Hello Ms Peirano,
I have been in love with a married man (Michael) for a year now. I know that he really loves me very much and I love him very much too. I'm 22 and he's 60. He has a wife and three children who moved out a long time ago. I often feel very bad with this situation and unfortunately I can't talk to him about it.
Long story short, my problem is that last week he was on vacation with his wife for a week and that's when I realized my life was failing me. I started dating another boy. I wanted to try and just forget Michael. Unfortunately, I didn't tell him honestly that I had visitors.
I tried to sleep with the other boy but unfortunately it didn't work out because I realized that my heart is somewhere else. Now Michael is really mad at me, which I can understand to some extent. I am desperate as I really need him in my life.
I urgently need help and good advice.
Dear Maren B,
when you have a problem, it sometimes helps to imagine what a wise advisor would say about it. I advise patients to imagine a couple (i.e. a man and a woman) in their prime, most experienced counselor age, meaning they have enough life experience, are intelligent, and have their hearts in the right place. The perfect guide!
What do you think this couple would say to you when they heard that you are 22 and in love with a man who is 60? And what does love mean to you anyway? Is it also about feeling good and your partner supporting you?
Do you have a good relationship with your parents? And if so, what do your parents say about it?
I work as a behavioral therapist and love coach in private practice in Hamburg-Blankenese and St. Pauli. In my PhD, I researched the connection between relationship personality and happiness in love and then wrote two books about love.
Information about my therapeutic work can be found at www.julia-peirano.info.
Do you have questions, problems or lovesickness? Please write to me (maximum one A4 page). I would like to point out that inquiries and answers can be published anonymously on stern.de.
If I imagine what most parents would say to your 22-year-old daughter who is dating a 60-year-old, they would say: The man is between the ages of your father and your grandfather. How do you envision a future with him when you're 30 and just starting out in life and he's 70?
But now the issue is even more complicated because Michael is also married. What would the smart and emotionally intelligent couple say to you? What do your friends, your parents and other important people say about this?
From my perspective, it looks like this man isn't playing fair game with you. Because he's going on vacation with his wife, even though you're suffering. It doesn't look like he wants to set things straight. He doesn't talk to you about your relationship and prospects, he doesn't follow rules, and he leaves you alone with the pain it causes.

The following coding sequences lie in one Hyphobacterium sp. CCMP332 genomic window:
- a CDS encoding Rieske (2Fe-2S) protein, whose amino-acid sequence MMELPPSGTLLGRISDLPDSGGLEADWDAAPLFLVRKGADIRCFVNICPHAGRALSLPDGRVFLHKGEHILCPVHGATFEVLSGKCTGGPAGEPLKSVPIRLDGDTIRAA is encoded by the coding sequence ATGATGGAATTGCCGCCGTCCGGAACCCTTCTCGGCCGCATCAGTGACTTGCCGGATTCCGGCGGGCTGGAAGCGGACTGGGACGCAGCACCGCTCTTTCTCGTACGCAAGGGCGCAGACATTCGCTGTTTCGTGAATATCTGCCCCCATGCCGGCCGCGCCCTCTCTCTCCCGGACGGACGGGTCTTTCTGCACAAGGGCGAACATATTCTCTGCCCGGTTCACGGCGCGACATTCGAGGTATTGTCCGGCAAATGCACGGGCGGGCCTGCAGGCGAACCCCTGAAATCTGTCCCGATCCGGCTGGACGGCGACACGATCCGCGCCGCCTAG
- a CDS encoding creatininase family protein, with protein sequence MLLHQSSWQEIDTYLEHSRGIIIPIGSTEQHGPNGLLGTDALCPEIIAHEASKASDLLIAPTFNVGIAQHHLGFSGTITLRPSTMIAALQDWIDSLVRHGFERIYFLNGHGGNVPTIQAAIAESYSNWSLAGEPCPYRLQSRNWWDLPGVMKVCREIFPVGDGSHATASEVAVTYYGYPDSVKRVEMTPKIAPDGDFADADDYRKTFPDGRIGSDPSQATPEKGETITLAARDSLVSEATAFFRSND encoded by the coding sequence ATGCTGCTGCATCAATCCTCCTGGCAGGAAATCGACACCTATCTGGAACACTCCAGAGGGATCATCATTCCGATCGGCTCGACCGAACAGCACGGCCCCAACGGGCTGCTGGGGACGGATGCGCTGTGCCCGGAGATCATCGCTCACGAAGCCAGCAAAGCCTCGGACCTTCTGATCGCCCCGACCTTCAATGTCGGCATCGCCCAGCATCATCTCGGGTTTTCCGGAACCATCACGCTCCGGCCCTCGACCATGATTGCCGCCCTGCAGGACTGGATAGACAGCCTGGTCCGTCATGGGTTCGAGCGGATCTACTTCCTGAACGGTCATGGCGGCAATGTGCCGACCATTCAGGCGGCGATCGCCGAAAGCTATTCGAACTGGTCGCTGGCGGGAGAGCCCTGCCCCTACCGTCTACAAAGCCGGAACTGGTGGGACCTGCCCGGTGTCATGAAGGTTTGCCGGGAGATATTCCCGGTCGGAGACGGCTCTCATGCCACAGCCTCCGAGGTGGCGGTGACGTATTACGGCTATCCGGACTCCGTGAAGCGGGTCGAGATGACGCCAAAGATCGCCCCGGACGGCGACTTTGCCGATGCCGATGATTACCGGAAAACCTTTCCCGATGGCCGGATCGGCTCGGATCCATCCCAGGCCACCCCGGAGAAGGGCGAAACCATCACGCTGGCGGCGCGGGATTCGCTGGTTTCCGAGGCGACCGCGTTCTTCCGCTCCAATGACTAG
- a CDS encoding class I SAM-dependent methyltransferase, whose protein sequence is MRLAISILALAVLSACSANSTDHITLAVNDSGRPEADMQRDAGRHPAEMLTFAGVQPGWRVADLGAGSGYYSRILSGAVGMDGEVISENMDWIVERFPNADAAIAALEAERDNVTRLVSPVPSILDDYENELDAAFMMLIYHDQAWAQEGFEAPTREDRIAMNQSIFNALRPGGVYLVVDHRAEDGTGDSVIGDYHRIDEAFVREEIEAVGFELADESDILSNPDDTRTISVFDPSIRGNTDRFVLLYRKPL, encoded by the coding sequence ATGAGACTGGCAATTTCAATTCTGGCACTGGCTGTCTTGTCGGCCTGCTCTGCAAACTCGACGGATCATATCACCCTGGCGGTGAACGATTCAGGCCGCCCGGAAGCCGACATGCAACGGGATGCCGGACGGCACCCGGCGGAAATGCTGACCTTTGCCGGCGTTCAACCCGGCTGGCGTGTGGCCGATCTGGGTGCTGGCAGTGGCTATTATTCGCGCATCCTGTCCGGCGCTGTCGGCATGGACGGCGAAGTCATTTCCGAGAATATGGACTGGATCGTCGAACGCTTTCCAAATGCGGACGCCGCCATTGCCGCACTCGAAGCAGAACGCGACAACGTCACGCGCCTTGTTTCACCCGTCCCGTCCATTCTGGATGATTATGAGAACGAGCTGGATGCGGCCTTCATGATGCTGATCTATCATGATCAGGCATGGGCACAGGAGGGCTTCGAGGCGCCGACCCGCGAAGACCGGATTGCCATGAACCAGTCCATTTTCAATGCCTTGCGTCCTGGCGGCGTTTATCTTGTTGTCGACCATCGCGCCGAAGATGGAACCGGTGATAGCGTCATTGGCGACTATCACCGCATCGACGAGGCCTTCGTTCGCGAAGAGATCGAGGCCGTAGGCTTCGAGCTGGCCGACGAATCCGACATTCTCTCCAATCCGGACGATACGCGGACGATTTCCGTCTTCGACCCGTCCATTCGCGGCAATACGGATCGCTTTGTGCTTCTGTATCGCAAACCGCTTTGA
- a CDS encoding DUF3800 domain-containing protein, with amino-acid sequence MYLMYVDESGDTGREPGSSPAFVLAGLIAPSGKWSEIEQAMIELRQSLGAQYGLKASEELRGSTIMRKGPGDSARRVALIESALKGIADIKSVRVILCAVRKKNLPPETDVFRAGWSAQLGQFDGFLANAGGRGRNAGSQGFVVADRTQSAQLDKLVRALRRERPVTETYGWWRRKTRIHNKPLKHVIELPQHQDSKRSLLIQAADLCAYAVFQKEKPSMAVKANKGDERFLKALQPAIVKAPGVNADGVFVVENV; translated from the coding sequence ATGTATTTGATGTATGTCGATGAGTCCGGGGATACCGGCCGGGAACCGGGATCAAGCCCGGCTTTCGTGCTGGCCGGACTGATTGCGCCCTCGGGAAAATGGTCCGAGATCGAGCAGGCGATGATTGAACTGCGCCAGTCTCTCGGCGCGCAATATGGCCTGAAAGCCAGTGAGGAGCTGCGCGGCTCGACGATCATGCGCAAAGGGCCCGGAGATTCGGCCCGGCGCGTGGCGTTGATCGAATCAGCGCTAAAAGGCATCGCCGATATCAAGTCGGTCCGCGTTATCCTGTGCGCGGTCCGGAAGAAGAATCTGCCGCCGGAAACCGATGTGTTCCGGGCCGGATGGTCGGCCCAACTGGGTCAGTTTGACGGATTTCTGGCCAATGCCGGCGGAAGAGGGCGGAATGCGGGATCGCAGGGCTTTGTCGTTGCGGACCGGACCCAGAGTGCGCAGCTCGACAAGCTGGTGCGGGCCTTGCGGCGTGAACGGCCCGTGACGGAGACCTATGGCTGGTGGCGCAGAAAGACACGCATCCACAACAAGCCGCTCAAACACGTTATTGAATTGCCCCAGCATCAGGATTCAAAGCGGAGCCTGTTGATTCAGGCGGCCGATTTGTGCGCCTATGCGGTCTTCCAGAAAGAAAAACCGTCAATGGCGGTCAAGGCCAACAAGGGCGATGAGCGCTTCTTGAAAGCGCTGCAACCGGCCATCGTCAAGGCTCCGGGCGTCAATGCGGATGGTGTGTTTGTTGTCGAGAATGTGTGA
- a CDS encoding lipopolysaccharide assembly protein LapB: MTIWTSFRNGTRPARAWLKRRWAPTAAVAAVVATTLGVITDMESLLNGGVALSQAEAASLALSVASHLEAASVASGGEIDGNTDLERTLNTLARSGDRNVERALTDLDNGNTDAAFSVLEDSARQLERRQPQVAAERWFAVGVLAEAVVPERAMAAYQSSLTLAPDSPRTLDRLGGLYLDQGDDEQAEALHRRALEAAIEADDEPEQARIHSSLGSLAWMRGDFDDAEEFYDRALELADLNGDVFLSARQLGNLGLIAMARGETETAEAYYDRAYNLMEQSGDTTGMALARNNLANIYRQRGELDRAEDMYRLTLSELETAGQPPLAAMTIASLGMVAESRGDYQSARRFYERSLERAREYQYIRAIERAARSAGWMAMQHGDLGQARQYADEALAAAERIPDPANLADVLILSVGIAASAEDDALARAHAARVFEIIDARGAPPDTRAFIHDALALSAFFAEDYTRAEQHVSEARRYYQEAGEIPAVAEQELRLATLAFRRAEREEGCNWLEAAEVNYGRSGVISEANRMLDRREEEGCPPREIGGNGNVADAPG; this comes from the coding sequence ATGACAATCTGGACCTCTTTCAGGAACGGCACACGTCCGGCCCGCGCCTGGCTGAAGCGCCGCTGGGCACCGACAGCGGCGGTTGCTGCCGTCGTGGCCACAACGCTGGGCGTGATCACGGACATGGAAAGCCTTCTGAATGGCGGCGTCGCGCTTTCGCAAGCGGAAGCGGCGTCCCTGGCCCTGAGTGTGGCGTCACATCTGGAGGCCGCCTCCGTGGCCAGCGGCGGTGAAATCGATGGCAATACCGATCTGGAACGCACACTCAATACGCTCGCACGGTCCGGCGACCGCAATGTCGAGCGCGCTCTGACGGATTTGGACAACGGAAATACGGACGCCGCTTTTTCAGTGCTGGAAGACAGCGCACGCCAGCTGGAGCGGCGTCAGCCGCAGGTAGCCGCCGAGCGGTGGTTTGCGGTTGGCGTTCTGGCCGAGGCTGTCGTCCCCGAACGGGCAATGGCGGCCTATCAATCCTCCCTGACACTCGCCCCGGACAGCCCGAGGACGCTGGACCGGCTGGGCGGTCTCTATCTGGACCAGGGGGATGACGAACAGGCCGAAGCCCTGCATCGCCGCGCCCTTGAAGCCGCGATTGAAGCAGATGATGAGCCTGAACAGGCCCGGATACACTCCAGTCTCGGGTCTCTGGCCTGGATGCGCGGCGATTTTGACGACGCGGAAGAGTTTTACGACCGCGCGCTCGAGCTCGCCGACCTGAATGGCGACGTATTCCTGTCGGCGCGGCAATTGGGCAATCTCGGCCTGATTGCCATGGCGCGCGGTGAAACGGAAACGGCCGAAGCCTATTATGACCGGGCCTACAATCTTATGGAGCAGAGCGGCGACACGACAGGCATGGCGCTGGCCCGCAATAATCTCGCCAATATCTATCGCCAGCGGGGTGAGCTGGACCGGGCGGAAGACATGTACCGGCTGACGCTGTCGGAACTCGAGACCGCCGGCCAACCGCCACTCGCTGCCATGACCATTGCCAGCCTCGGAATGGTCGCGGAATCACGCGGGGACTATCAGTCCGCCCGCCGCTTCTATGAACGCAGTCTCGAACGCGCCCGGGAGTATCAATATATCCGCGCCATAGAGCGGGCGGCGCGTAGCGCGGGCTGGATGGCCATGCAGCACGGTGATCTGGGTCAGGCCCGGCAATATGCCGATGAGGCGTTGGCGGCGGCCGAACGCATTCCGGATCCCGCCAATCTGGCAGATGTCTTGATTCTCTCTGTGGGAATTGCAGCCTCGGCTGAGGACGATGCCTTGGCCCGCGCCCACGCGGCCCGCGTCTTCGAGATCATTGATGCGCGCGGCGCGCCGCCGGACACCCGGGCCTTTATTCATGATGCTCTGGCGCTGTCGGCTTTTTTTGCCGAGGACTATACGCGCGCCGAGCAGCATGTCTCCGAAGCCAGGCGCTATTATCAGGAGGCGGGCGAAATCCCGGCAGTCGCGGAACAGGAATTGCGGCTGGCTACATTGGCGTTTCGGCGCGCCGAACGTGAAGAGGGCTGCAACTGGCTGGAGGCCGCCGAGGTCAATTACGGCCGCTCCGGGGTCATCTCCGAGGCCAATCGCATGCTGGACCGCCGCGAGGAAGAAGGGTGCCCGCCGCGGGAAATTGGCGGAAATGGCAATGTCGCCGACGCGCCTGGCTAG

I'm always a fan of managing relationships in a way that makes everyone feel good about the solution. How do you think your lover's wife feels about being in a relationship with you? Do you even know about this? And is she okay with that? You can feel how YOU suffer. So vacationing with his wife is good for your lover (for whatever reason) but not for the women he is in a relationship with.
It is definitely bad for your self-esteem to be treated like this. Put yourself in your lover's shoes. He has the intimate relationship with his wife and the mother of his children. The two are vacationing together, his wife may not know about you. And he doesn't have to part with her and lose his usual home or hear from his children that he is destroying the family.
What do you think his kids would say about him having a 22-year-old girlfriend? What would the clever advisor couple say to you?
I intentionally take you to the level of looking at things from the outside and also incorporating the considered opinions of others. You can usually see things more clearly from the outside. You, on the other hand, are trapped at the level of your feelings and do not have a clear head. And you need both, head and heart, to be happy. In some situations you have to follow your feelings, and in other situations you have to be reasonable and make decisions that hurt at first.
It's an important part of being an adult to weigh up what's good for you in the long term and accept what's uncomfortable for you in the short term. In addition, you already have many painful feelings from the relationship with Michael: fear, dependency, suffering, jealousy. Her situation hurts and holds her captive. And it hurts your self-esteem because you're not being treated well and you're making a loss.
I would advise you to seek advice from smart people and borrow their perspective on the situation. And it's probably best to follow their recommendation when you hear: This man isn't doing you any good. You are spoiling your future! break up with him